The Gendorf site, located at the Gendorf Chemical Park near Altoetting, Germany, was founded in 1964 by Hoechst AG. In 1996, the fluoropolymer plant was taken over by Dyneon GmbH, a joint venture between 3M and Hoechst AG. In 1999, the Gendorf site became a fully owned subsidiary of 3M. The site currently produces certain PFAS materials, like fluoropolymers, that are important for modern life.

3M announced in 2022 that it will exit per- and polyfluoroalkyl substance (PFAS) manufacturing and work to discontinue the use of PFAS across its product portfolio by the end of 2025. 3M's decision is based on careful consideration and a thorough evaluation of the evolving external landscape, including multiple factors such as accelerating regulatory trends focused on reducing or eliminating the presence of PFAS in the environment and changing stakeholder expectations. PFAS continue to be essential for modern life and can be safely made and used.



Environmental Stewardship

We have made significant investments worldwide at our manufacturing facilities to help reduce our environmental impact at our sites in the communities where we work.

Gendorf’s production of fluoropolymers is designed in such a way that raw materials and energy are saved, recovered and returned to the production cycle. Wastewater from production stages is purified and reused in other process steps. Some polymer residues are sorted separately and processed into finished products. In addition, a variety of highly efficient exhaust air and wastewater treatment facilities are used to minimize the impact on the environment.

Prior to 3M’s purchase of the site in the 1990s, the Gendorf site was operated by the company Hoechst AG for the production of fluoropolymers. In 1996, Dyneon GmbH took over the production site and Dyneon’s Engineers and Researchers soon started capturing and recycling PFOA during production to minimize its emissions. After Dyneon GmbH became a subsidiary of 3M in 1999, 3M announced in 2000 that it would proactively phase out of manufacturing PFOA and PFOS, and has done so worldwide in the following years. At the time of this phase out, PFOA was already contained in a largely closed circulation process at the Gendorf site using retention technology.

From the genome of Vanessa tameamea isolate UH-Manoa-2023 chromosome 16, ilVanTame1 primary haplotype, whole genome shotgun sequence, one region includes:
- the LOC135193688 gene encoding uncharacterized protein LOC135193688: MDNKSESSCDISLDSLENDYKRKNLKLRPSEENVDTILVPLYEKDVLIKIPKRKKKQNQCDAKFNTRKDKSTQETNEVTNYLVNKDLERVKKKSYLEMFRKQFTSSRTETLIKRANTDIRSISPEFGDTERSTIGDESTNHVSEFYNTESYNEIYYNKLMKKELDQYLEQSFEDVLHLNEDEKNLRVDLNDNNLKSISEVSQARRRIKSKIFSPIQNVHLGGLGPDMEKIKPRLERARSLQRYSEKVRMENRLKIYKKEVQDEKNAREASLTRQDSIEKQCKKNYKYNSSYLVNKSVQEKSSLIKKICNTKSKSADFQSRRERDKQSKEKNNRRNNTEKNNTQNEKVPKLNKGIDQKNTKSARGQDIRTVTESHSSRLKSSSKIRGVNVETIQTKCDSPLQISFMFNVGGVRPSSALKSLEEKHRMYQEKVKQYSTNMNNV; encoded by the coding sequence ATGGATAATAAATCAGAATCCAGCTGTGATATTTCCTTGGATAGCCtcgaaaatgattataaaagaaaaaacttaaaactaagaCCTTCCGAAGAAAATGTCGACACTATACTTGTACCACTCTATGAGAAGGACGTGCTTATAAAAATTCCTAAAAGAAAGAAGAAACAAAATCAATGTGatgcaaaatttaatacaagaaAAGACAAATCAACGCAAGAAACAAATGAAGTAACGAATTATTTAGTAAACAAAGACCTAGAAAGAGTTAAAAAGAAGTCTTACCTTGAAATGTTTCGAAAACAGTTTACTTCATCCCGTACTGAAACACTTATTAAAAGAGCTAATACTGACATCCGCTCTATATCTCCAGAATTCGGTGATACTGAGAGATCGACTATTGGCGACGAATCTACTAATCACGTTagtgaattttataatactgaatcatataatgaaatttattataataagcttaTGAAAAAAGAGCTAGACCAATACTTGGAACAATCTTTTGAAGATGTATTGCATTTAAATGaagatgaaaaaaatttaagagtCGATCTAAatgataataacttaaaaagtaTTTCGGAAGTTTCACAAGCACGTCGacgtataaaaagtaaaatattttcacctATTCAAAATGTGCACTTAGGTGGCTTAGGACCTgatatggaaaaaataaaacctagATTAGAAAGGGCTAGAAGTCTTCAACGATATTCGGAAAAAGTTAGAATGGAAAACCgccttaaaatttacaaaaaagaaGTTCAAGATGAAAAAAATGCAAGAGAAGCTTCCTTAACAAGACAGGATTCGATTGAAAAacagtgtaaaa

Support for the community

Surveys by the Bavarian State Office for Health and Food Safety (LGL) confirm that PFOA levels in Altoetting’s drinking water are below guidance levels. All drinking water values measured in the district of Altötting are significantly below the value recommended by the Federal Environment Agency (UBA) for vulnerable population groups (0.05 micrograms per liter). More information can be found here. Recent findings from a blood monitoring campaign performed by the Bavarian State Office for Health and Food Safety (LGL) also show these measures “are successful.”

In addition, 3M commissioned a detailed soil investigation in the county, carried out by the accredited soil expert ERM. After the final report’s publication in 2018, 3M supported the installation of active carbon filtration technologies for the municipalities of Altoetting and Neuoetting, as well as Kastl and Burgkirchen, in coordination with the municipalities and competent authorities in the following years.

3M took the lead in raising funds to cover the cost for the water filtrations systems. Alongside other industrial partners, both the investment and the operational costs of the systems were funded for the next 50 years. 3M is continuing to follow-up on the sampling results in the community. We are committed to supporting municipalities’ work in analyzing data to help make informed environmental stewardship decisions.

Together with the industry partners, we are currently also in contact with the authorities to address soil as part of the soil management concept.



Support for farmers

Effective January 1, 2023, new rules for food producers will apply. More information on this and on our support for farmers in the district of Altoetting can be found here.



Support for hunters

Due to their special way of life and diet, wild boars absorb a comparatively large amount of soil as they search of food and small organisms living in the soil. 3M has contributed to the costs of the shooting premium for wild boar since November 2018 in agreement with county office representatives and the hunting community, including the Bavarian State forests.

As of January 2023, 3M is also in contact with the veterinary office of the neighboring county of Braunau, Austria, to support sampling and analysis of meat and liver of wild boars that potentially crossed over from the county of Altötting. Following a study by the Austrian Federal Ministry of Agriculture, Regions and Tourism published in 2021 and the sampling results from wild boars in Braunau, the state of Upper Austria also carried out testing and analysis of wild boar samples taken across the state, on which it is in contact with 3M.